Measurement of body composition in 8-10-year-old African-American girls: a comparison of dual-energy X-ray absorptiometry and foot-to-foot bioimpedance methods.Int J Pediatr Obes. 2009; 4(4):389-96.IJ
The purpose of this study was to evaluate body composition outcomes of foot-to-foot (FF) bioelectrical impedance (BIA) and dual-energy x-ray (DEXA) in 8 to 10-year-old African-American girls and, if different, to develop and cross-validate specific BIA prediction equations for this at-risk group.
DEXA and FF-BIA body composition outcomes were analyzed in 183, 8-10-year-old African-American girls from the Memphis site of the Girls health Enrichment Multi-site Study (GEMS).
Mean body composition outcomes by FF-BIA and DEXA were significantly different (p<0.0001); therefore, population-specific equations were developed and cross-validated using split-sample, cross-validation methods. When equations were used, BIA and DEXA outcomes were significantly correlated (percent body fat [r=0.931], fat mass [r=0.985], and fat-free mass [r=0.944]). Mean predicted BIA measurements for body fat, fat mass, and fat-free mass were essentially equal to their counterpart DEXA measurements (t=- 0.013, p = 0.897, t=- 0.06, p=0.956, and t=- 0.26, p=0.792, respectively). The Bland-Altman analysis revealed a significant slope for percent fat (p=0.009) and slopes approaching significance for fat mass (p=0.07) and fat-free mass (p=0.06).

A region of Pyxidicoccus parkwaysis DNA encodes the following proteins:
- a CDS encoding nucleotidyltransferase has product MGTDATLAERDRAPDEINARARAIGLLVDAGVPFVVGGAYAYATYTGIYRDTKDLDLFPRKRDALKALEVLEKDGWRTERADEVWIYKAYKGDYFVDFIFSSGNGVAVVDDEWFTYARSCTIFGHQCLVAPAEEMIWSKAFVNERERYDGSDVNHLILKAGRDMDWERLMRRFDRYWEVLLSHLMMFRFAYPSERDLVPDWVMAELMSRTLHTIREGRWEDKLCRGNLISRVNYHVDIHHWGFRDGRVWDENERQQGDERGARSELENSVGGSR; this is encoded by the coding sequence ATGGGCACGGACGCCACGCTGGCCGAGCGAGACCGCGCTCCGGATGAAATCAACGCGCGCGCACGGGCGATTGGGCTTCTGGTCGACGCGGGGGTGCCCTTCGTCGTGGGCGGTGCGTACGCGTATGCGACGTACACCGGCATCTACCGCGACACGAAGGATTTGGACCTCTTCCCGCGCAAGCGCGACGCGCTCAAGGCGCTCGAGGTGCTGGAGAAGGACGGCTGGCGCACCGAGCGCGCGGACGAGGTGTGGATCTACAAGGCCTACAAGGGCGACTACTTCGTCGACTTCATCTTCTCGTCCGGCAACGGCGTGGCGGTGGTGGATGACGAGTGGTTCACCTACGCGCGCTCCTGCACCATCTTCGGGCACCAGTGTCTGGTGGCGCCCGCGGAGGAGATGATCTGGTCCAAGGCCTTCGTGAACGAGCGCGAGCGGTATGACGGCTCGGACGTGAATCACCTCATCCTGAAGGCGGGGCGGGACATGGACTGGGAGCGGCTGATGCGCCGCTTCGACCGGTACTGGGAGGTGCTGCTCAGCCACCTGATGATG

Although FF-BIA and DEXA are not directly interchangeable in young African-American girls, these equations accurately estimated average percent fat, fat mass, and fat-free mass of the cross-validation sample of African-American girls. However, the application of this equation may result in potential underestimation or overestimation of fat with respect to DEXA measures in some populations.